When John Demartini set himself the task 43 years ago of understanding how wealth was created, he couldn’t have foreseen how he would find the keys to wealth. At The Best You Expo 2016, he revealed the mindset of the most successful people on the planet
John Demartini is a fascinating individual with extraordinary depth of insight into wealth creation.
“I’ve been fascinated by anything that helps maximise human awareness, human potential and helps people master all areas of their life: their spiritual quest, their mental quest, their business, their finances, their relationship, their social influence, their physical health and their wellbeing,”
Focusing on wealth, he told the group how as a young man he found out about the existence of a very rare item, The Book of Wealth, by Hubert Howe Bancroft. Published in 1895-1896, only 400 copies were printed and distributed to the wealthiest individuals of the time.
Reading the book, Demartini realised how the book distilled the essences of successful wealth building from hundreds of case studies stretching back over thousands of years. And each study showed a similar template, that he summed up in three simple statements:
“Number one is that the wealthiest individuals in history felt that they were destined to serve vast numbers of people. They felt that they were ordained to be of vast service and to fill the needs of vast numbers of people.”
Demartini explained that “If you don’t have a desire to altruistically serve people and make a difference in people’s lives, you’re missing out on one of the big driving forces to build wealth and business.”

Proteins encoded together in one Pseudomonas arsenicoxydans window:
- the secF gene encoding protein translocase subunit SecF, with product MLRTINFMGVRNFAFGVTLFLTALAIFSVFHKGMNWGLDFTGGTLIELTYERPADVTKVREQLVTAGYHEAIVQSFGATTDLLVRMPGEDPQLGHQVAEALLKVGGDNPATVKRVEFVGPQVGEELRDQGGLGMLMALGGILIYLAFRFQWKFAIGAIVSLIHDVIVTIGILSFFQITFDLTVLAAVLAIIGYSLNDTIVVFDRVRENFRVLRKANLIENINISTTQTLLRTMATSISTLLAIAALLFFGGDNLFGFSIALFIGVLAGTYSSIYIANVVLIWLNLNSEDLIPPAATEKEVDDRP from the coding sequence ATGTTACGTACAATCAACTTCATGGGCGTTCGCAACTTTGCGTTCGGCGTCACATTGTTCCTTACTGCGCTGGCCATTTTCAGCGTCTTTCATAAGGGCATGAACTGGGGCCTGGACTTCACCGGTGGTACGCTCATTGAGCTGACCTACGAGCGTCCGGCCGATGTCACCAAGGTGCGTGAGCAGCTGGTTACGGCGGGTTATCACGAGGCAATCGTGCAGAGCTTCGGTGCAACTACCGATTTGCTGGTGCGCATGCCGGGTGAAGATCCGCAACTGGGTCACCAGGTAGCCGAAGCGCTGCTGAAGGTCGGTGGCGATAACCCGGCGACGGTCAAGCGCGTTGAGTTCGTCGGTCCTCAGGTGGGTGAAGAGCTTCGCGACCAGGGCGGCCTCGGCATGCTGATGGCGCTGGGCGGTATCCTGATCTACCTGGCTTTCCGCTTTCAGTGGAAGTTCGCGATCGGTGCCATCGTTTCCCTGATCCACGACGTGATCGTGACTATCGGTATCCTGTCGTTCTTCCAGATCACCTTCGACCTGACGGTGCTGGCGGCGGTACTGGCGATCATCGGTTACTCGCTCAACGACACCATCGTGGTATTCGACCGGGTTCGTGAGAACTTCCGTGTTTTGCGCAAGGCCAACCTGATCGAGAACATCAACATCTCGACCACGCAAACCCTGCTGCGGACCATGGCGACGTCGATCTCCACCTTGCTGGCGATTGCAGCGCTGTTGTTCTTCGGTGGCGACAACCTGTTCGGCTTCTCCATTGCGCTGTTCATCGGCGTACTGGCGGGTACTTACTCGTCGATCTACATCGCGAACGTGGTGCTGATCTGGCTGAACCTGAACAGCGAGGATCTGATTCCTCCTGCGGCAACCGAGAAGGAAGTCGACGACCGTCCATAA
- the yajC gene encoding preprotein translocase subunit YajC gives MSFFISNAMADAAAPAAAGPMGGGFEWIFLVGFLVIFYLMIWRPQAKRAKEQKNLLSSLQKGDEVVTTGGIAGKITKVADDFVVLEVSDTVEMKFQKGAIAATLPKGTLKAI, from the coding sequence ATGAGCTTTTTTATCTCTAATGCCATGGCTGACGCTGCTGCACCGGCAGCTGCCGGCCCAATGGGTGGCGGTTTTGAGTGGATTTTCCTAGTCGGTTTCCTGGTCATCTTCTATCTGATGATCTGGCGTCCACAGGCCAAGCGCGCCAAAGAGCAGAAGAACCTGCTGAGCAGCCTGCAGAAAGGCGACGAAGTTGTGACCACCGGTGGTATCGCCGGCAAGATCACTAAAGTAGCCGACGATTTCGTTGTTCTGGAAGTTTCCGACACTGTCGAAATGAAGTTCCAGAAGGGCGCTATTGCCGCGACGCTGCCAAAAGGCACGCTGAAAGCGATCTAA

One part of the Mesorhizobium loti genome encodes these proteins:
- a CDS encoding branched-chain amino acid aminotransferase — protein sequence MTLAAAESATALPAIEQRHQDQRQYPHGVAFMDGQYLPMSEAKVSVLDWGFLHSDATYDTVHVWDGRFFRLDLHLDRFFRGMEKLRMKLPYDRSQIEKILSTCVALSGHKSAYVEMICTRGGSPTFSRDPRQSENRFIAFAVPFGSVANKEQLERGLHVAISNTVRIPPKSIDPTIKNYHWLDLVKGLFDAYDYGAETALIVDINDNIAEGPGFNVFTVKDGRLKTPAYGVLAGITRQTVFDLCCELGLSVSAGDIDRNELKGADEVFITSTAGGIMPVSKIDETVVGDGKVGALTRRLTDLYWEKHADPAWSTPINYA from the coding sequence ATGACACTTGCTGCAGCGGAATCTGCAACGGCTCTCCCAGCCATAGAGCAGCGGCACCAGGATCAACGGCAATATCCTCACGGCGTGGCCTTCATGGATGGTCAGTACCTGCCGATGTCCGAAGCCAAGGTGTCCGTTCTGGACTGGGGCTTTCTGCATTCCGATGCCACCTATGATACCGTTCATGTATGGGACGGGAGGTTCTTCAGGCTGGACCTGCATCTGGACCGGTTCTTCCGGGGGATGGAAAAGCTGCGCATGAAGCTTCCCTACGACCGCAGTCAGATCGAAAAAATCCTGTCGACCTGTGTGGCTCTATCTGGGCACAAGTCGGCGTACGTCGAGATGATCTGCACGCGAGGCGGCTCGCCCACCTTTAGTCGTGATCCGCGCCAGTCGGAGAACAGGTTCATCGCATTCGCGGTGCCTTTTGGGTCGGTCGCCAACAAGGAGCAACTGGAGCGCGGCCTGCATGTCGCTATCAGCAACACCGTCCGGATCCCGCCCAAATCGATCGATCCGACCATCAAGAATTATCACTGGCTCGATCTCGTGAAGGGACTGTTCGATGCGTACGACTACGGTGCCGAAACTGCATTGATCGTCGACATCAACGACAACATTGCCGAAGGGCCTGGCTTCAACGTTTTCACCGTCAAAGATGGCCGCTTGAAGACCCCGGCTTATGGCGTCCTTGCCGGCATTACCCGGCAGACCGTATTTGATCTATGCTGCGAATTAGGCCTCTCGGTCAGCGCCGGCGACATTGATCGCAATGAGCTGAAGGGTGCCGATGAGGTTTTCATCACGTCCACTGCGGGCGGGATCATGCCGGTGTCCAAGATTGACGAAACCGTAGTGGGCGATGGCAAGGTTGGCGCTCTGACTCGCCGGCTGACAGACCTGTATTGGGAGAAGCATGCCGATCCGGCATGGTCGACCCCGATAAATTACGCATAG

The second statement was that they felt “destined to live the highest standard, the greatest life that they could, to rise above their narcissistic component and live absolutely royally.”
This wasn’t out of narcissism, he explained. “They found out by doing so that they raised the overall standards of everyone in the society to go and push further and to reach out and do more with their life. They wanted to raise the standards because it incentivised and inspired people to do the same. It exemplified what was possible.”
“The third was that in connection to money, they had transcended conventional ideas of morality. The labels of good and bad or greed and fear, infatuation with and resentment of money. They didn’t see money as a good thing or a bad thing, they saw it as a measuring mechanism of service rendered and rewards received.”
Demartini explained that this view enabled people to bring their full passion to the endeavour. But there was also a question as to why so few people managed to make themselves great wealth. In his experience, less than one per cent had found out how to be financially independent, though many aspired to. So, what else did people need to think about?
“Most people who say they want to be financially independent, have a value system about spending money on consumables and depreciables. They want the lifestyles of the rich and famous. They don’t want to actually master the skill of investing in assets and depreciables that go up in value that begin to work for them.
“They haven’t discerned between a liability and an asset, something that’s consumable, that depreciates and something that appreciates.”
He summed up the view in a simple phrase: “Immediate gratification will cost you but long-term vision will pay.”
He explained that working patiently at the long-term vision, and not seeking the trappings of wealth before you are wealthy is central to this. Being clear that the money you should be seen as an investment, not something to spend thoughtlessly. He explained that becoming the brand is more important than being seen to wear others’ brands.
“Make sure you’re buying something that’s going to go up, that’s appreciated and desired and needed in society,” he added. That was the basis of a strong business.